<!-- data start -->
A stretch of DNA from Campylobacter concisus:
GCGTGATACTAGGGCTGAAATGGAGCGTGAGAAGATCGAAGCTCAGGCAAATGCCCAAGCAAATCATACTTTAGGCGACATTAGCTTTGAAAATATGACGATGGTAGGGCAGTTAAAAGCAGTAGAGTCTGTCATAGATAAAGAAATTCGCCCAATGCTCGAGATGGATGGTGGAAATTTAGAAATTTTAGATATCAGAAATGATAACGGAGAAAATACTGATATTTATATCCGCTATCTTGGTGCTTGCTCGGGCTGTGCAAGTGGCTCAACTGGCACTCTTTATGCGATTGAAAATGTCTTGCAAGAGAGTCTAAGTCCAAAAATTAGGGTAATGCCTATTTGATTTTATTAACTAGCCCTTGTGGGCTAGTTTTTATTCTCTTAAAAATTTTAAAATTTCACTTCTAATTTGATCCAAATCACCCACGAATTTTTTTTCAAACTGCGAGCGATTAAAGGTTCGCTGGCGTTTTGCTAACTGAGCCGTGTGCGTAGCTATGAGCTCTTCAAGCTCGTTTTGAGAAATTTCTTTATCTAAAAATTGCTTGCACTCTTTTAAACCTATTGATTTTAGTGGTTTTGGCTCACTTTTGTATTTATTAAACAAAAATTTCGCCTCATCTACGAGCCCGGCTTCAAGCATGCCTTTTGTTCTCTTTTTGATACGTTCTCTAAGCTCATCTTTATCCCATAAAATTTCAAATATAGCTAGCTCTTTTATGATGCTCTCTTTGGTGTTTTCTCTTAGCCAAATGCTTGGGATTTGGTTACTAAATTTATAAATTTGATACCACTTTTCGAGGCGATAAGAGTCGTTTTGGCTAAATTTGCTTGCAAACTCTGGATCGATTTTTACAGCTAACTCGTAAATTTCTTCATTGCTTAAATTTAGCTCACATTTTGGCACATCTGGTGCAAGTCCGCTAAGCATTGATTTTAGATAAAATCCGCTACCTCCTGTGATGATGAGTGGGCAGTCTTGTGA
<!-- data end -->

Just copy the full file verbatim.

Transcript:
A stretch of DNA from Campylobacter concisus:
GCGTGATACTAGGGCTGAAATGGAGCGTGAGAAGATCGAAGCTCAGGCAAATGCCCAAGCAAATCATACTTTAGGCGACATTAGCTTTGAAAATATGACGATGGTAGGGCAGTTAAAAGCAGTAGAGTCTGTCATAGATAAAGAAATTCGCCCAATGCTCGAGATGGATGGTGGAAATTTAGAAATTTTAGATATCAGAAATGATAACGGAGAAAATACTGATATTTATATCCGCTATCTTGGTGCTTGCTCGGGCTGTGCAAGTGGCTCAACTGGCACTCTTTATGCGATTGAAAATGTCTTGCAAGAGAGTCTAAGTCCAAAAATTAGGGTAATGCCTATTTGATTTTATTAACTAGCCCTTGTGGGCTAGTTTTTATTCTCTTAAAAATTTTAAAATTTCACTTCTAATTTGATCCAAATCACCCACGAATTTTTTTTCAAACTGCGAGCGATTAAAGGTTCGCTGGCGTTTTGCTAACTGAGCCGTGTGCGTAGCTATGAGCTCTTCAAGCTCGTTTTGAGAAATTTCTTTATCTAAAAATTGCTTGCACTCTTTTAAACCTATTGATTTTAGTGGTTTTGGCTCACTTTTGTATTTATTAAACAAAAATTTCGCCTCATCTACGAGCCCGGCTTCAAGCATGCCTTTTGTTCTCTTTTTGATACGTTCTCTAAGCTCATCTTTATCCCATAAAATTTCAAATATAGCTAGCTCTTTTATGATGCTCTCTTTGGTGTTTTCTCTTAGCCAAATGCTTGGGATTTGGTTACTAAATTTATAAATTTGATACCACTTTTCGAGGCGATAAGAGTCGTTTTGGCTAAATTTGCTTGCAAACTCTGGATCGATTTTTACAGCTAACTCGTAAATTTCTTCATTGCTTAAATTTAGCTCACATTTTGGCACATCTGGTGCAAGTCCGCTAAGCATTGATTTTAGATAAAATCCGCTACCTCCTGTGATGATGAGTGGGCAGTCTTGTGA